Leader Blues

Tuesday, March 25, 2008

TOP STORY > >Outlying areas still in danger of floods

By JOAN McCOY
Leader staff writer

Last week’s heavy rains that led to the flooding that washed a house into the White River at Batesville and destroyed others at Des Arc is still causing problems for some White County residents.

In Georgetown, about 18 miles west of Kensett and a mile upstream from the point where the Little Red River and the White River converge, the residents who didn’t evacuate before Hwy. 36 East was closed Saturday are surrounded by water and have no way out except by boat.

“Most of the people in Georgetown have been there before and they knew to stock up with food before the flooding started,” said Tamara Jenkins, White County Office of Emergency Management director.

Jenkins said the locals are calling it the worst flood since 1982 when the river crested at Georgetown at 29.1 feet. This time the high point was measured at noon Monday at 30.18 feet. By 5 a.m. Tuesday it was down to 29.88 feet.

Although there is no flood water in the town, its 125 residents are without sewer service because the system is full of water from the river. Portable toilets have been brought in.

Tuesday morning, Jenkins was making arrangements to evacuate a couple with young children who had decided they need to stay elsewhere at least until the water has receded enough that the sewer system is operating again.

Fliers from the office of emergency management alerted residents that they would have to be out of Georgetown by noon Saturday if they intended to leave, Jenkins said. Those who decided to leave after the water covered the highway were assisted by the sheriff’s deputies in boats or by their neighbors with boats, she said.

Some stayed but are boating in and out to go to their jobs.

“Those people down there take care of their people,” Jenkins said.

The county’s emergency command center is set up at Georgetown. Three families evacuated from the town are housed at Camp Wildwood in Searcy, which was also used to house evacuees from Hurricane Katrina in 2005.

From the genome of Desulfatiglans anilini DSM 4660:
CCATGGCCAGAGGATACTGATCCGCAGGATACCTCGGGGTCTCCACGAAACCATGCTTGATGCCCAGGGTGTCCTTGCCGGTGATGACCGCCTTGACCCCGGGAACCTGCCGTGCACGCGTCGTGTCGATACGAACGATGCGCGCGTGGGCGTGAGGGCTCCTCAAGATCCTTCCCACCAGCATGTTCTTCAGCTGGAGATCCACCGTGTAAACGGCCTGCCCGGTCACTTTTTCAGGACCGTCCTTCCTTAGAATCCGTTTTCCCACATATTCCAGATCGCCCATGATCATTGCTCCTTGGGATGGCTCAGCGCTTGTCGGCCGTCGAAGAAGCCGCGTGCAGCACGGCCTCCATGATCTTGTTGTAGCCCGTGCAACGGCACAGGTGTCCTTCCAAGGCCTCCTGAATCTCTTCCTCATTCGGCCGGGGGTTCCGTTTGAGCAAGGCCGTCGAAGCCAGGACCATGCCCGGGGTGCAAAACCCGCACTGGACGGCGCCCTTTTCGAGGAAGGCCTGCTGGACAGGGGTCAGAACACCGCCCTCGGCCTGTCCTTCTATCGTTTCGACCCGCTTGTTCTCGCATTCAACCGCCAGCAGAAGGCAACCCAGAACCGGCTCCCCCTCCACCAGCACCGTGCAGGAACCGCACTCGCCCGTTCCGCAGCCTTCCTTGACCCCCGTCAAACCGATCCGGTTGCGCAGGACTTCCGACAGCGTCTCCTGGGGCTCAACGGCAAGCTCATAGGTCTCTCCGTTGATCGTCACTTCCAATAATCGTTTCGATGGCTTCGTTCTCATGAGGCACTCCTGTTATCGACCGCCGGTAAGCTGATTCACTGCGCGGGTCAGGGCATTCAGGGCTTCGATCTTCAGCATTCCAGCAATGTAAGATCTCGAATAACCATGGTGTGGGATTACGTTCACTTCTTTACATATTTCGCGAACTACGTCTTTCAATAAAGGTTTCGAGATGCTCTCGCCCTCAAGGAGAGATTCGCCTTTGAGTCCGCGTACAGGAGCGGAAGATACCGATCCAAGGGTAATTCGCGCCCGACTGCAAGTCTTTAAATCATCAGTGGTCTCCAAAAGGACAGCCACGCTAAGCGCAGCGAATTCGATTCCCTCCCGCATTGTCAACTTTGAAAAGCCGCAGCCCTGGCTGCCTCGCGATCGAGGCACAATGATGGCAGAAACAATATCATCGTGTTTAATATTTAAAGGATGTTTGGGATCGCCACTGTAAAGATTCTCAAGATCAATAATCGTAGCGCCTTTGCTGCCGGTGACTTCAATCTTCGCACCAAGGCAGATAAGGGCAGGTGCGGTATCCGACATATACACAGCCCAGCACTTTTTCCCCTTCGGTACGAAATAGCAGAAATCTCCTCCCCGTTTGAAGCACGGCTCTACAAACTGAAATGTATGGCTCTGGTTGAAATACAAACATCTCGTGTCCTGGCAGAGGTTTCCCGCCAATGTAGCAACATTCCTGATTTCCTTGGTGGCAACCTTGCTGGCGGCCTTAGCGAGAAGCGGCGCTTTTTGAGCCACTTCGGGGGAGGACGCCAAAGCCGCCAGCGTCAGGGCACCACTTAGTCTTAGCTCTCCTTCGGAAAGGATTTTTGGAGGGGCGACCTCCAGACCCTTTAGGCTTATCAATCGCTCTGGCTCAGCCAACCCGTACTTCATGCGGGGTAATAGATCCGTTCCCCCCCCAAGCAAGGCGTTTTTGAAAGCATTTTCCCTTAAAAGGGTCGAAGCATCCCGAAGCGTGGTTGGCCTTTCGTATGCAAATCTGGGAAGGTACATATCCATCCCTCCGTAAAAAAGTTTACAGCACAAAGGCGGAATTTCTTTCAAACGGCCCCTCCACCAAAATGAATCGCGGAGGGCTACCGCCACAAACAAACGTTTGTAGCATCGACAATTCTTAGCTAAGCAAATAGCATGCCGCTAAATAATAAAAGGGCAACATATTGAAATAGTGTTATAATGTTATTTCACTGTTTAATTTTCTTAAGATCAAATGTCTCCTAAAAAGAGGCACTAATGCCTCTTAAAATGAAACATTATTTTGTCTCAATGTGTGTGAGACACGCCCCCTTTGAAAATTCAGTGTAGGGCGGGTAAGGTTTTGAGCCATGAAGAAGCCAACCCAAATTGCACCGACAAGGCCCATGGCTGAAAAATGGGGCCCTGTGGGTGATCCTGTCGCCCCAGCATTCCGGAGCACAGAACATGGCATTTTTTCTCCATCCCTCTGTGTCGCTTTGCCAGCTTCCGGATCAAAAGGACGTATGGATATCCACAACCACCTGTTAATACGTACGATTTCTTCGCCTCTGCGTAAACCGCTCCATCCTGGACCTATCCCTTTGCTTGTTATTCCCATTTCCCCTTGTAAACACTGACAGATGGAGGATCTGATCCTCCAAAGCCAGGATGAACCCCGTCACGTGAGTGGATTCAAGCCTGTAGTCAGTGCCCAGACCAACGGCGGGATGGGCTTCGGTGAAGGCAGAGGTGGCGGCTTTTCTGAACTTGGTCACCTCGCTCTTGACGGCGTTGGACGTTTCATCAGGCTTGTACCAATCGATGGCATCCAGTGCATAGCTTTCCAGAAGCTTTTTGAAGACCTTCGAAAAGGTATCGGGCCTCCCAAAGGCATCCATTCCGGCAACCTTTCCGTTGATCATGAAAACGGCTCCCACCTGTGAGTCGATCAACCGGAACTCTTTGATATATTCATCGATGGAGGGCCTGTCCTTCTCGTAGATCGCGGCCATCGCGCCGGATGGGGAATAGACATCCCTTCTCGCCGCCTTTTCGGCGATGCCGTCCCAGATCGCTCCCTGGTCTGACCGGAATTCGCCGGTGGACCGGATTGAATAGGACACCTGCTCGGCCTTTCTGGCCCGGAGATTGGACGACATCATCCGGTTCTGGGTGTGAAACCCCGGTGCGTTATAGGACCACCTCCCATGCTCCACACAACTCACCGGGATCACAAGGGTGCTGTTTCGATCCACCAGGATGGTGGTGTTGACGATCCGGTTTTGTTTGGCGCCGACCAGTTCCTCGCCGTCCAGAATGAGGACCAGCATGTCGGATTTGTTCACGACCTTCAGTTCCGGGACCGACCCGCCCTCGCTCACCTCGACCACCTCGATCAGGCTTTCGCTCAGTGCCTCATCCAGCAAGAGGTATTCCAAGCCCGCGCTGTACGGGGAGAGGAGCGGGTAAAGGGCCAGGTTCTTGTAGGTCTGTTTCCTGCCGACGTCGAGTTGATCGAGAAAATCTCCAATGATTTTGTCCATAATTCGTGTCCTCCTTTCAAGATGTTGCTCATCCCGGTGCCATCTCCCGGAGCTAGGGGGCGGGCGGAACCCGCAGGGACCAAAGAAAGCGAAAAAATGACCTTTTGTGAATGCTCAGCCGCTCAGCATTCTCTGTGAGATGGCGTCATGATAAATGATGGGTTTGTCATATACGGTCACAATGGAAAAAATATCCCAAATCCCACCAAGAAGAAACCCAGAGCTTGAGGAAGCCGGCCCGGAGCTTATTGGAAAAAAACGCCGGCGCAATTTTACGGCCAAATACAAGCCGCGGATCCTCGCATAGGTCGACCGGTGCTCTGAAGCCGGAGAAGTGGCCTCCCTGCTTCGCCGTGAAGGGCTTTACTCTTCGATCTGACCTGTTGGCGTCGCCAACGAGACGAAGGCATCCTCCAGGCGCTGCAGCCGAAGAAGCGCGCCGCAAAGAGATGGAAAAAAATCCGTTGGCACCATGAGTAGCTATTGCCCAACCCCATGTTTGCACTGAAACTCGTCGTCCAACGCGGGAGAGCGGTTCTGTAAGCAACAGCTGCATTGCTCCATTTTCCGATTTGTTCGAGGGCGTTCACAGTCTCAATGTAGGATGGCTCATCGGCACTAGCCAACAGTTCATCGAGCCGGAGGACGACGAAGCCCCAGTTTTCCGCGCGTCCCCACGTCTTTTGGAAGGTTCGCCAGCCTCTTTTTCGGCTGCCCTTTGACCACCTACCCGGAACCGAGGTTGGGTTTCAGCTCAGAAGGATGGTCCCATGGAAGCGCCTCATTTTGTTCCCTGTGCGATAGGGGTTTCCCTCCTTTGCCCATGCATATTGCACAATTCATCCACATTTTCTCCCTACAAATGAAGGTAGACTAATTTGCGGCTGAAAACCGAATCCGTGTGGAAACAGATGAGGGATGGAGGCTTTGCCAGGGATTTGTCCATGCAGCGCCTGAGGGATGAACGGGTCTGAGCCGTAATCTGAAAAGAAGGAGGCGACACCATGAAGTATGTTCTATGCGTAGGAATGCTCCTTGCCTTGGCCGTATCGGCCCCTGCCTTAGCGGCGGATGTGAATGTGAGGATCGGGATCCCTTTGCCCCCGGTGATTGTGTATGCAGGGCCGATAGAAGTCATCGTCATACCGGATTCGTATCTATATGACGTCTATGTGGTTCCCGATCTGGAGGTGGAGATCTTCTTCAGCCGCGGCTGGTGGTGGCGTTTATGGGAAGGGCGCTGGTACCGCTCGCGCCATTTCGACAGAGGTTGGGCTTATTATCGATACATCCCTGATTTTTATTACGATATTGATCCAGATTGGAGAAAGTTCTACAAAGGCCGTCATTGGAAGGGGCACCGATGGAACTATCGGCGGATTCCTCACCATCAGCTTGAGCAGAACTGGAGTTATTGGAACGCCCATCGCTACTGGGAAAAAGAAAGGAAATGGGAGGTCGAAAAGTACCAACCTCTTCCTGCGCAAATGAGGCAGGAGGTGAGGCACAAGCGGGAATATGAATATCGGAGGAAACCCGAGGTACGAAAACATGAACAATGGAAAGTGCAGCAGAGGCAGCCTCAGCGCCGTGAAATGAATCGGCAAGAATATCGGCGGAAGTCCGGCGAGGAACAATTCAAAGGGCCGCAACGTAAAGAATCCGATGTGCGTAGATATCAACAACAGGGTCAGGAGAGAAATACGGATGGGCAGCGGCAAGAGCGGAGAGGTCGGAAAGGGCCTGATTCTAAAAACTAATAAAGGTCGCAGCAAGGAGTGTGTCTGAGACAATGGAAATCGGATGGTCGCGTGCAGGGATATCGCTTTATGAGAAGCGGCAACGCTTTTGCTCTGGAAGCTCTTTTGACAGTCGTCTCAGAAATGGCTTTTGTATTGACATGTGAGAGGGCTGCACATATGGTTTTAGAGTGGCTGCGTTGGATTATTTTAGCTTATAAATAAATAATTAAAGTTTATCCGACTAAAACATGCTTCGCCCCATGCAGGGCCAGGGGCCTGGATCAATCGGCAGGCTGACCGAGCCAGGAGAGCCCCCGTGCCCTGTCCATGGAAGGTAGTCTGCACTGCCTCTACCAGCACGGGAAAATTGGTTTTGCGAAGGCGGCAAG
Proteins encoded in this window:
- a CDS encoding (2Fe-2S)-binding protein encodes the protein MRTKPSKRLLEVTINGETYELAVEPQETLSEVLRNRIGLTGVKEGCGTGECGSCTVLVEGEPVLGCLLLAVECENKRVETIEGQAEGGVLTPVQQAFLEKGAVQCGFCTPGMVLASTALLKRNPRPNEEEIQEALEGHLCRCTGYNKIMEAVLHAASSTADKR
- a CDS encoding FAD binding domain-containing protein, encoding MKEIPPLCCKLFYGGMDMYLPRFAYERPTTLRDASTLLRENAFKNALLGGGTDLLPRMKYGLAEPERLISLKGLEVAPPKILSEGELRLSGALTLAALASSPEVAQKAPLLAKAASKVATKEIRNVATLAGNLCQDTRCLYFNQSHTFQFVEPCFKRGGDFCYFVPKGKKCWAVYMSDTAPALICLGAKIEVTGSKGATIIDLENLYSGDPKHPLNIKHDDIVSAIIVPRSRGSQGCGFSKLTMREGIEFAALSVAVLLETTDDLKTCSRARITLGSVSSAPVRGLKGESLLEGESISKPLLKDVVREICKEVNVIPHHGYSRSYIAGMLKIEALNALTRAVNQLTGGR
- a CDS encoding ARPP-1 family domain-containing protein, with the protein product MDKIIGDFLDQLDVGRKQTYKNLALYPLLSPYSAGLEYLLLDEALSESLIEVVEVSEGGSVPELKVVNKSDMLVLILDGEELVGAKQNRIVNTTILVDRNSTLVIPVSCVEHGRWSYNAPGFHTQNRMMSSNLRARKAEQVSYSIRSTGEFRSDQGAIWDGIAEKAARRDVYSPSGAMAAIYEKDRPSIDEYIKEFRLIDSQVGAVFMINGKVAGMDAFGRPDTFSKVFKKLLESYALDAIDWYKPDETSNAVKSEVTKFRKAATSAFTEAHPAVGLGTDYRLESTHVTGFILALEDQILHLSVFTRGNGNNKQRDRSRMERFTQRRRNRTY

In Prairie County Monday, Hank Chaney watched a mobile home float down the rain-swollen White River. Chaney, county extension agent with the University of Arkansas Division of Agriculture, said other homeowners were watching water creep closer to their homes.

Some of the county’s farmers are upset and worried that if the water doesn’t come down fast enough, they’ll be in trouble on their wheat contract, Chaney said. “The price looks so good, and they were hoping to sell at that price, but if the water doesn’t come off soon enough, they’ll have trouble coming up with the wheat to fulfill their contract obligations.

“Last year, we had a freeze, and now we have flooding,” Chaney said.

Farmers along the Arkansas River, its tributaries and other rivers on the eastern side of the state are waiting nervously for the floodwater covering their wheat to drain away.

“They definitely didn’t need this,” said Dr. Jason Kelley, extension wheat agronomist with the University of Arkansas Division of Agriculture. “I’m sure the acreage (flooded) numbers are much greater than we envisioned last week when the rain started – tens of thousands of acres I’m sure.”

He said the flooding will be an economic hardship on some farmers who had counted on the money. The flooding will likely reduce yields in some fields and may kill the crop in other fields, depending on how long the water stays on the fields.

Additionally, all the money farmers have invested in their crop could be lost.

Lamar James, Extension Service communications specialist with the UofA Division of Agriculture, contributed to this article.